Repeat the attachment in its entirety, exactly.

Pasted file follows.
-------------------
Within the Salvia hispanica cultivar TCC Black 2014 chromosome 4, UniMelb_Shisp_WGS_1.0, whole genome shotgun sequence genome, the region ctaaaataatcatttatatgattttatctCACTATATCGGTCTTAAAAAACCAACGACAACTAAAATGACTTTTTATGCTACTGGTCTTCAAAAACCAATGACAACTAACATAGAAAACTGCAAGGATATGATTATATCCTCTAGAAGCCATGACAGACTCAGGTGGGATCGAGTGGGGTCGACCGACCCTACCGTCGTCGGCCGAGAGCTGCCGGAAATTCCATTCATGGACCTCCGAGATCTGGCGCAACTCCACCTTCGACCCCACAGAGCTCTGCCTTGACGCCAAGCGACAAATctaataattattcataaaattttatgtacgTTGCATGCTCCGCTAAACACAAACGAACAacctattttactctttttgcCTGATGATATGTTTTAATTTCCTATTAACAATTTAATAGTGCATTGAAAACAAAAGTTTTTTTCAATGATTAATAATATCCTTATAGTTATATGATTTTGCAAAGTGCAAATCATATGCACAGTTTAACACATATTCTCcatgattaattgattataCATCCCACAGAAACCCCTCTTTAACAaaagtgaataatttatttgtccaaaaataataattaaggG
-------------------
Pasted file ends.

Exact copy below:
Within the Salvia hispanica cultivar TCC Black 2014 chromosome 4, UniMelb_Shisp_WGS_1.0, whole genome shotgun sequence genome, the region ctaaaataatcatttatatgattttatctCACTATATCGGTCTTAAAAAACCAACGACAACTAAAATGACTTTTTATGCTACTGGTCTTCAAAAACCAATGACAACTAACATAGAAAACTGCAAGGATATGATTATATCCTCTAGAAGCCATGACAGACTCAGGTGGGATCGAGTGGGGTCGACCGACCCTACCGTCGTCGGCCGAGAGCTGCCGGAAATTCCATTCATGGACCTCCGAGATCTGGCGCAACTCCACCTTCGACCCCACAGAGCTCTGCCTTGACGCCAAGCGACAAATctaataattattcataaaattttatgtacgTTGCATGCTCCGCTAAACACAAACGAACAacctattttactctttttgcCTGATGATATGTTTTAATTTCCTATTAACAATTTAATAGTGCATTGAAAACAAAAGTTTTTTTCAATGATTAATAATATCCTTATAGTTATATGATTTTGCAAAGTGCAAATCATATGCACAGTTTAACACATATTCTCcatgattaattgattataCATCCCACAGAAACCCCTCTTTAACAaaagtgaataatttatttgtccaaaaataataattaaggG